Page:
h1Once you start realizing the world is a hackable platform, you see all sorts of possibilities.
Mark Frauenfelder, Boing Boing
If the modern DIY movement has a muse, it might be Mark Frauenfelder. A writer, an illustrator, a ukelele fanatic and the co-founder of the wildly popular Boing Boing, Mark is also the editor-in-chief of MAKE Magazine (the leading publication of the tech DIY movement) and the author of Made by Hand: Finding Meaning in a Throwaway World. This exploration of DIY isn't just a hobby either. As Seth Godin described it after reading Mark's book: "This is a spiritual journey, not merely a hobby. Tweaking, making and building are human acts, ones that are very easy to forget about as we sign up to become cogs in the giant machinery of consumption and production."
We caught up with Mark to find out if he's surprised by the size of the modern DIY movement, why people who make stuff are so interesting to be around, and what he wants to make next.
Seth Godin named Boing Boing as one of the best business blogs on the Web. Does it surprise you that he considers it a must read for business people? I'm not surprised, because Boing Boing is a good way for anyone to figure out what the zeitgeist of the Web is, and learn what tech-savvy people are interested in.
You're also the editor and founder of MAKE magazine and you wrote the book Made by Hand. What are some things you haven't made by hand yet but would like to? One thing I'm planning to make my own freeze-dried astronaut ice cream. I am also working on a robotic monkey that will detect when my cats jump on the bed and scare them away, so they don't shed fur on the covers.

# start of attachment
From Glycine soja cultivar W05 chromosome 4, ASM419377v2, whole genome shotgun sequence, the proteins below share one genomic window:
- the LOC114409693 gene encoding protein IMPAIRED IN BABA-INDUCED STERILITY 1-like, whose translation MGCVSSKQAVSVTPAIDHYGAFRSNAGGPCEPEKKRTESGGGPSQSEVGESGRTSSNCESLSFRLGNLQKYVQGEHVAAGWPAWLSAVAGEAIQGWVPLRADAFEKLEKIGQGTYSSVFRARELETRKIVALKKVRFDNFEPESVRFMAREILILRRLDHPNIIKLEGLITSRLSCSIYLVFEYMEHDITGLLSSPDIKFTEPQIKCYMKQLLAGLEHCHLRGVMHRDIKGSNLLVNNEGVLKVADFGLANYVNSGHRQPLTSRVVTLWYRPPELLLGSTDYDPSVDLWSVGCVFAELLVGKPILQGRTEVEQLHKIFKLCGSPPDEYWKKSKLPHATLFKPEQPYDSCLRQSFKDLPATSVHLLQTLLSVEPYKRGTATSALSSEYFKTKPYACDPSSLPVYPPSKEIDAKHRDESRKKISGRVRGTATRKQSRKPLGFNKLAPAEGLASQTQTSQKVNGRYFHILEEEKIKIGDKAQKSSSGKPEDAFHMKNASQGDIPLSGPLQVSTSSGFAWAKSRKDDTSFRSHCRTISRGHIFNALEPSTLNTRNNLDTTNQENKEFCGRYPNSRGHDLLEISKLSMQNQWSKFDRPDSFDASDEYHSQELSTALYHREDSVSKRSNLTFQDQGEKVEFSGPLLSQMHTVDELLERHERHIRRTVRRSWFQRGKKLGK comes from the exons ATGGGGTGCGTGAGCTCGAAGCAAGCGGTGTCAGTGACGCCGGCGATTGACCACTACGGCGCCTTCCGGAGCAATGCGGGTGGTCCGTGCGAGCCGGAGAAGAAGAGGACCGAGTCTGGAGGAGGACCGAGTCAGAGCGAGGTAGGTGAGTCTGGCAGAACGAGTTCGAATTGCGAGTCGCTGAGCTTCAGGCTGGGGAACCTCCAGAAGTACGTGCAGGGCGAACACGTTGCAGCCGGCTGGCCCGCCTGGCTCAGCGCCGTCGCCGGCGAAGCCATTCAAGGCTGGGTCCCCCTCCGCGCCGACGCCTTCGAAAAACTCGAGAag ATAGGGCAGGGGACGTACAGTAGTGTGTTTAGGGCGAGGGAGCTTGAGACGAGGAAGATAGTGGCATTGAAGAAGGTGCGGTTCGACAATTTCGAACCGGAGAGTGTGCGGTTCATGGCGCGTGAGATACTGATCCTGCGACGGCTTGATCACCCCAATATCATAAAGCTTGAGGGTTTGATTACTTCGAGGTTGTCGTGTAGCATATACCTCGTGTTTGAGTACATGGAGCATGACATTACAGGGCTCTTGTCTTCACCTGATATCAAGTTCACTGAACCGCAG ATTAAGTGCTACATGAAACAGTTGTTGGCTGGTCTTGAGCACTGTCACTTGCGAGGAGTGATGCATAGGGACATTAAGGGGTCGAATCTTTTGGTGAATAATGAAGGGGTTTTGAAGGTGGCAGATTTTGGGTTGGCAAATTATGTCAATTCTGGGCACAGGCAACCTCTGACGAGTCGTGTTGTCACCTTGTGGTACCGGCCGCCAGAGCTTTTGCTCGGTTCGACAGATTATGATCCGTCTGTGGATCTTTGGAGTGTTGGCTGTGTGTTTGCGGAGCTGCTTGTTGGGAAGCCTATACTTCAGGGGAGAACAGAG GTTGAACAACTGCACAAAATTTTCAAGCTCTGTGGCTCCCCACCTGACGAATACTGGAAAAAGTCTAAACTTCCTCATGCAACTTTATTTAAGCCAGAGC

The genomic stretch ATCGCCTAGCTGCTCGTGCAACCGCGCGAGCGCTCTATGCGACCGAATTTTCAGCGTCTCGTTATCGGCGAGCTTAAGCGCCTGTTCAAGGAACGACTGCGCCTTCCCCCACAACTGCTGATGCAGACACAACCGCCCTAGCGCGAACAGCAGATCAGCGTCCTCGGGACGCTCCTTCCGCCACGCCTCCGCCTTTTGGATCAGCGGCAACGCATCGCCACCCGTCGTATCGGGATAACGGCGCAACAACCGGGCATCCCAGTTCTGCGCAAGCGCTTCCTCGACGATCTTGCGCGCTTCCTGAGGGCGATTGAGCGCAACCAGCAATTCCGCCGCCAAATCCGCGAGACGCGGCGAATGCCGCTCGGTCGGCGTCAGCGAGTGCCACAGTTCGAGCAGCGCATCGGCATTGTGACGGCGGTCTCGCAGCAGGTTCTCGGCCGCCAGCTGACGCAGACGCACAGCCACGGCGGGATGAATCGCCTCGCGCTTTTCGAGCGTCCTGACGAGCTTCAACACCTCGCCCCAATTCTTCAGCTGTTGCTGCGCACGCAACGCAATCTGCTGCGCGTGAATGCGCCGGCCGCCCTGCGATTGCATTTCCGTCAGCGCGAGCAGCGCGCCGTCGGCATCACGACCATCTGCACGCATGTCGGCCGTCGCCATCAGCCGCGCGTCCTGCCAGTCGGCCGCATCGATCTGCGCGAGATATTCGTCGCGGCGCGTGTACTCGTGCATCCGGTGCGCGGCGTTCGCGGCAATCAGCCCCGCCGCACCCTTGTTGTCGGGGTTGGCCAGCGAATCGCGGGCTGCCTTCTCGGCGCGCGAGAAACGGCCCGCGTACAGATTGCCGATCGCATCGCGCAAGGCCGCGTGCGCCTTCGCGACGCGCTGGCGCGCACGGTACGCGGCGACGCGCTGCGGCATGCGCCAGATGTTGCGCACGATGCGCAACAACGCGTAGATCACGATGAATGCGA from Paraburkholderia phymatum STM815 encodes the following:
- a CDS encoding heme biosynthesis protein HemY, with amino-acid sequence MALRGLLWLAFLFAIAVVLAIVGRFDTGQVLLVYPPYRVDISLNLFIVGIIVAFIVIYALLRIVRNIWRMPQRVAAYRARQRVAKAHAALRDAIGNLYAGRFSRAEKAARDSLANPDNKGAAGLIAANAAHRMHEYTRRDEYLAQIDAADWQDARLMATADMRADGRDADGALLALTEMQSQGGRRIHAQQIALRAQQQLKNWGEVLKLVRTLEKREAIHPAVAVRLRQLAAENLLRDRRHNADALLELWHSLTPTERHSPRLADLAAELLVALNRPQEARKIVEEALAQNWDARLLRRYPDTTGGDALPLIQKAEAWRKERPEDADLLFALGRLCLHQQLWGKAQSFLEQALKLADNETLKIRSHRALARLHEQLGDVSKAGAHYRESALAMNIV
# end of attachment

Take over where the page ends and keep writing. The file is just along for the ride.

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Have you been surprised by how popular the DIY movement has become since founding MAKE? Why or why not? I'm not really surprised that the DIY movement is growing. Once people start making things, they want to keep on branching out and making other things. It's addictive. And when those people post their projects of the web, it inspires other people to give it a try. I think the movement will continue to grow. There's no end in sight!
What are some new pleasures you're finding from making your own things over time? Lately I've been learning electronics. I'm really enjoying making unusual noisemaking boxes. I built a little device that lets people make science-fictiony music by touching their friends on the arm, nose, ear, etc.
Do you think crowdfunding projects like those on Kickstarter are related to the DIY movement? Crowdfunding is a terrific way to provide people with the resources they need to complete long-term projects. It opens up new possibilities for makers, who otherwise would have to search for traditional investors, and thus relinquish a lot of control over their creations.
Technology is also a big part of your life and a big part of technology is the race for the next cool gadget or faster upgrade. How do you personally balance the disposable tech world and the DIY movement? I try to spend at least 15 minutes a day doing "analog stuff." That might be whittling, sketching, or making yogurt, sauerkraut, kombucha, etc. 15 minutes doesn't sound like a long time, but it's very refreshing!
You once observed that people who knit are fun to hang around because they're usually in a good mood. Any other observations about people who make stuff by hand? They usually know about interesting books that I never would have heard of had I not spoken to them. That's because makers are also knowledge seekers, and they like to dig deep.
Speaking of making things... have you ever considered bringing back the Boing Boing print zine? Yes! It's on the back burner, but I actually have several articles, comics, and artwork for a another print issue of Boing Boing. I may do it as a Kickstarter.
Follow Mark on Twitter @Frauenfelder.